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FINRA Claims That It Can’t Stop Firms From Hiring High-Risk Brokers

In interviews with Reuters, the Financial Industry Regulatory Authority admitted that even though investors are harmed when broker-dealers hire brokers with checkered histories, there is not much that the regulator can do to stop this practice because it is not illegal. This is undoubtedly causing even more investors to suffer losses as some of these high-risk brokers continue to engage in more misconduct or other violations at their new places of work.

For example, reports the news agency, since 2007 broker Mike McMahon and brokerage firms where he has worked, including National Securities Corporation, have shelled out $1.35M to resolve 10 client cases in which he was purportedly involved. McMahon is currently contending with another four broker fraud cases that were brought by other ex-clients.

One of the reasons the complaints keep coming is because he has been able to move from one firm to another even with the cases that have already been brought against him. Unfortunately, McMahon is not the only one.

Reuter’s examination of FINRA data revealed that nearly 35% of the more than 700 brokers at National Securities alone have been flagged for their questionable records while working in the industry. The brokerage firm is one of 48 on a list compiled by the news agency.

To make it on the list, at least 30% of the brokers working at these broker-dealers must have been flagged by FINRA for misconduct, previous customer complaints, regulatory issues, legal disputes, employment termination following allegations of misconduct, and/or personal financial issues.

Reuters lists just not just the 48 firms, but also their respective total number of brokers, and the percentage of them that have been deemed questionable by FINRA. Here is a small sampling of the list:

* Accelerated Capital Group. 21 brokers. 71% of these brokers flagged.
* Joseph Stone Capital. 59 brokers. 71.2% flagged.
* Arrive Capital Markets. 29 brokers. 65.5% flagged
* Four Points Capital Partners LLC. 24 brokers. 65.5% flagged.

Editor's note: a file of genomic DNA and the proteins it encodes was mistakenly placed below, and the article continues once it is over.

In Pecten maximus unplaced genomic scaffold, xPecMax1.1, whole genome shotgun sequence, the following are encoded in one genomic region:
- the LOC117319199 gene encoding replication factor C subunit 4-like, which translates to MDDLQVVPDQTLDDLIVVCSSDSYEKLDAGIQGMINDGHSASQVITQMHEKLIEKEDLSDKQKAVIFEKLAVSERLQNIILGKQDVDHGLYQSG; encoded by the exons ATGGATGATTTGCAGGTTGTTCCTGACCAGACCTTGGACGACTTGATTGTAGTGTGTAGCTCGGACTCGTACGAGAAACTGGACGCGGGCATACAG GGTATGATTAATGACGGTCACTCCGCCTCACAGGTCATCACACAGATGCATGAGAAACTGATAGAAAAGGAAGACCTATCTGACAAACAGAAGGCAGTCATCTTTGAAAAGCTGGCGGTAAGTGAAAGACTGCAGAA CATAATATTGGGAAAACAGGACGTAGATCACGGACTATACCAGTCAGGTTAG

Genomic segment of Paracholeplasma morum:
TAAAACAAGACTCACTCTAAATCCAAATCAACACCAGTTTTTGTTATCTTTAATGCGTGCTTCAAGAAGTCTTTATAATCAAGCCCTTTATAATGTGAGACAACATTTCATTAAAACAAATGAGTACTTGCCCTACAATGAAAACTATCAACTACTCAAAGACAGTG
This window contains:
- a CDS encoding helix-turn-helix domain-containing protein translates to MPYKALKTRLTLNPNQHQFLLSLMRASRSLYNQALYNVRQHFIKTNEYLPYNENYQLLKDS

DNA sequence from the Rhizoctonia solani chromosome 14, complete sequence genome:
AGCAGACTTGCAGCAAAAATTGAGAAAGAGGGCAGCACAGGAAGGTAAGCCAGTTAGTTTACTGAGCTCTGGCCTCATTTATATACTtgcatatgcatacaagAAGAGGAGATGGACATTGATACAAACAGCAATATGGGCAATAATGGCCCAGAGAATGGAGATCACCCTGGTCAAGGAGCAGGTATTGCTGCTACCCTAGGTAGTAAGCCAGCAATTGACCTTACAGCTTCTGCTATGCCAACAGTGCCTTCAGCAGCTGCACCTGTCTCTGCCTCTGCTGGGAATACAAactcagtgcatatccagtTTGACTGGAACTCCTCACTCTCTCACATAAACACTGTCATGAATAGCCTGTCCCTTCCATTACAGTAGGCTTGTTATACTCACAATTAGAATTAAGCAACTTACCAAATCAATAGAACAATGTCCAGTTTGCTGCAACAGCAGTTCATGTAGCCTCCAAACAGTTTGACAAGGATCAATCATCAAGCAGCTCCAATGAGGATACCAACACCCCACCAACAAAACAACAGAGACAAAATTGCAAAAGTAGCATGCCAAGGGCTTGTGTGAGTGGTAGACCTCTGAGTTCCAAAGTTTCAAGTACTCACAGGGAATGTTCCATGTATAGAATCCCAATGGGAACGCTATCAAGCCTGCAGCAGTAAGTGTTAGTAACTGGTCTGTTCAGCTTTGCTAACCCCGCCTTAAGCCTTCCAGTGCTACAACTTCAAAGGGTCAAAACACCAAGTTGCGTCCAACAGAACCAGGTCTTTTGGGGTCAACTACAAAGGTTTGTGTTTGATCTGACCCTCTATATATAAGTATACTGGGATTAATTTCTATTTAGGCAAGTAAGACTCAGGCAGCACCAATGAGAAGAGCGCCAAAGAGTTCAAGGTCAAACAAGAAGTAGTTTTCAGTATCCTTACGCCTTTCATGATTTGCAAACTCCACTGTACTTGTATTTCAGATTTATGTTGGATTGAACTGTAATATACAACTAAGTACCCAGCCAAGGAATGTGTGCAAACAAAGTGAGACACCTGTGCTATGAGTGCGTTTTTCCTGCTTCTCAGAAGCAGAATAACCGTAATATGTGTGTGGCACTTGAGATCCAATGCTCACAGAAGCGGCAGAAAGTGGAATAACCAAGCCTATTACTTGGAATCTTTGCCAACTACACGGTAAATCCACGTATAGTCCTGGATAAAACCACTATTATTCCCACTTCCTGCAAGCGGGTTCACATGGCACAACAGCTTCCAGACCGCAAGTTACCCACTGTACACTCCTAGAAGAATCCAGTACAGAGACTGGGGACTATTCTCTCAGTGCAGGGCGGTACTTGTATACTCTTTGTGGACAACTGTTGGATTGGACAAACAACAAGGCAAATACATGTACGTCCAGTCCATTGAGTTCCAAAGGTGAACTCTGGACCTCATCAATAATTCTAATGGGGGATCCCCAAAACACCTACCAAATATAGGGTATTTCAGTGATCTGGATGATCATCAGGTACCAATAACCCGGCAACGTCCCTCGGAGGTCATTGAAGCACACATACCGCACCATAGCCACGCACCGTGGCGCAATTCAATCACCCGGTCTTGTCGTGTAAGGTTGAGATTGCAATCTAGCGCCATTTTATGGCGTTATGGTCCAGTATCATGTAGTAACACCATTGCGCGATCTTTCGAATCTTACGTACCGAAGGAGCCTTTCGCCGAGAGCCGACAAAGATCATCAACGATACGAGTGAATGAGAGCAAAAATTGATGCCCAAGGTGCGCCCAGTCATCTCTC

American Trust Investment Services. 28 brokers. 60.7% flagged.

* You can view Reuters’ full list here.

At Shepherd Smith Edwards and Kantas, LTD LLP, we want to point out that UBS Financial Services of Puerto Rico (UBS-PR) is also on the list and that 52% of its 125 brokers have beenflagged by FINRA has high-risk. This is not surprising seeing as for almost four years, our Puerto Rico UBS bond lawyers have been working with investors in the US and on the island to recover their massive losses from investing in Puerto Rico bond funds and closed-end bond funds.

A number of UBS brokers have been accused of misrepresenting the risks involved in Puerto Rico securities and even encouraging investors to borrow even though this was something that they could not afford without borrowing. Not only that, but also for many of them, these Puerto Rico investments were unsuitable for their portfolios and/or they could not handle the degree of risk involved.

Going bank to the list that Reuters complied, the wire service was able to put it together after Columbia University Law School DataLab created code that allowed Reuters to pull the information from FINRA’s site. Meantime, the SRO has refused to name the firms with brokers that it deems problematic even though in 2016 it claimed to have identified 90 broker-dealers that it considered to be of “highest risk” to investors.

When asked this week why the self-regulatory organization refuses to give out the names of these firms, FINRA CEO Robert Cook implied that it would be unfair and that just because a broker has been identified as “high-risk” did not mean that this person was a “bad actor.”

In a letter last year responding to lawmakers who had accused the SRO of not doing enough to protect investors, FINRA responded that not only had it identified 279 brokers whom it considered high risk but also it had since banned 238 of them for violations. The regulator also said that it had shut down approximately 130 firms between 2011 and January 2017 for fraud and other misconduct.

However, reports Reuters, FINRA data indicated that even though the firms were kicked out, in 58% of these instances, their chief executive was not and was free to move to another broker-dealer. Brokers at the expelled firms also could go on to work at other firms.

Broker Fraud
If you are an investor that has sustained losses from what you suspect may be broker fraud, please contact our securities fraud law firm today.

Special Report: Regulator blocks public scrutiny of firms with tainted brokers, Reuters, June 12, 2017

Sen. Warren Tells FINRA Chief to Rein in Broker Misconduct, Think Advisor, May 11, 2016

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